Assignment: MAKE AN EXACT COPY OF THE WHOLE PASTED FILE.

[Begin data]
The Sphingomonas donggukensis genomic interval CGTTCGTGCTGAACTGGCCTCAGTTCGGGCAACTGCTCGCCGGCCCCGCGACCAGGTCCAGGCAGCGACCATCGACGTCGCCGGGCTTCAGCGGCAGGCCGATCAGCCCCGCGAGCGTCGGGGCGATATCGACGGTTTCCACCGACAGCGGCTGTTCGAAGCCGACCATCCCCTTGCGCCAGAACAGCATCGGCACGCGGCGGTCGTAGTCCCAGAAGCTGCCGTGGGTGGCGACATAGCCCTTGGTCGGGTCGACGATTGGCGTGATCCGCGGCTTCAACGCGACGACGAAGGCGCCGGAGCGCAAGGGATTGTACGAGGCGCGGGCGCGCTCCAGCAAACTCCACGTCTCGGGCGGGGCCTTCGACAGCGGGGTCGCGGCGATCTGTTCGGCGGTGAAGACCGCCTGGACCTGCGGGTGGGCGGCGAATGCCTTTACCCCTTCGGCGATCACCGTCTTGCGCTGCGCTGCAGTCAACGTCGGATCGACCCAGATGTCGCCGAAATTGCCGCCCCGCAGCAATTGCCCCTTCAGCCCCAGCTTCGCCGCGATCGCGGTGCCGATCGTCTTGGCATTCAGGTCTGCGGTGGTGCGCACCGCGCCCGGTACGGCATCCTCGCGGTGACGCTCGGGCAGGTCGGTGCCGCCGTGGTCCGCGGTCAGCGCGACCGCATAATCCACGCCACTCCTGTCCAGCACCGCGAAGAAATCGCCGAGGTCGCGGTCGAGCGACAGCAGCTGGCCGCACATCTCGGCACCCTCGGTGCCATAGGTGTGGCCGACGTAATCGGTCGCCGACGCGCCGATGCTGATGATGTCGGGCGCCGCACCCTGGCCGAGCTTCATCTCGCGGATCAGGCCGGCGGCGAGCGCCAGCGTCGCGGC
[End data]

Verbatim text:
The Sphingomonas donggukensis genomic interval CGTTCGTGCTGAACTGGCCTCAGTTCGGGCAACTGCTCGCCGGCCCCGCGACCAGGTCCAGGCAGCGACCATCGACGTCGCCGGGCTTCAGCGGCAGGCCGATCAGCCCCGCGAGCGTCGGGGCGATATCGACGGTTTCCACCGACAGCGGCTGTTCGAAGCCGACCATCCCCTTGCGCCAGAACAGCATCGGCACGCGGCGGTCGTAGTCCCAGAAGCTGCCGTGGGTGGCGACATAGCCCTTGGTCGGGTCGACGATTGGCGTGATCCGCGGCTTCAACGCGACGACGAAGGCGCCGGAGCGCAAGGGATTGTACGAGGCGCGGGCGCGCTCCAGCAAACTCCACGTCTCGGGCGGGGCCTTCGACAGCGGGGTCGCGGCGATCTGTTCGGCGGTGAAGACCGCCTGGACCTGCGGGTGGGCGGCGAATGCCTTTACCCCTTCGGCGATCACCGTCTTGCGCTGCGCTGCAGTCAACGTCGGATCGACCCAGATGTCGCCGAAATTGCCGCCCCGCAGCAATTGCCCCTTCAGCCCCAGCTTCGCCGCGATCGCGGTGCCGATCGTCTTGGCATTCAGGTCTGCGGTGGTGCGCACCGCGCCCGGTACGGCATCCTCGCGGTGACGCTCGGGCAGGTCGGTGCCGCCGTGGTCCGCGGTCAGCGCGACCGCATAATCCACGCCACTCCTGTCCAGCACCGCGAAGAAATCGCCGAGGTCGCGGTCGAGCGACAGCAGCTGGCCGCACATCTCGGCACCCTCGGTGCCATAGGTGTGGCCGACGTAATCGGTCGCCGACGCGCCGATGCTGATGATGTCGGGCGCCGCACCCTGGCCGAGCTTCATCTCGCGGATCAGGCCGGCGGCGAGCGCCAGCGTCGCGGC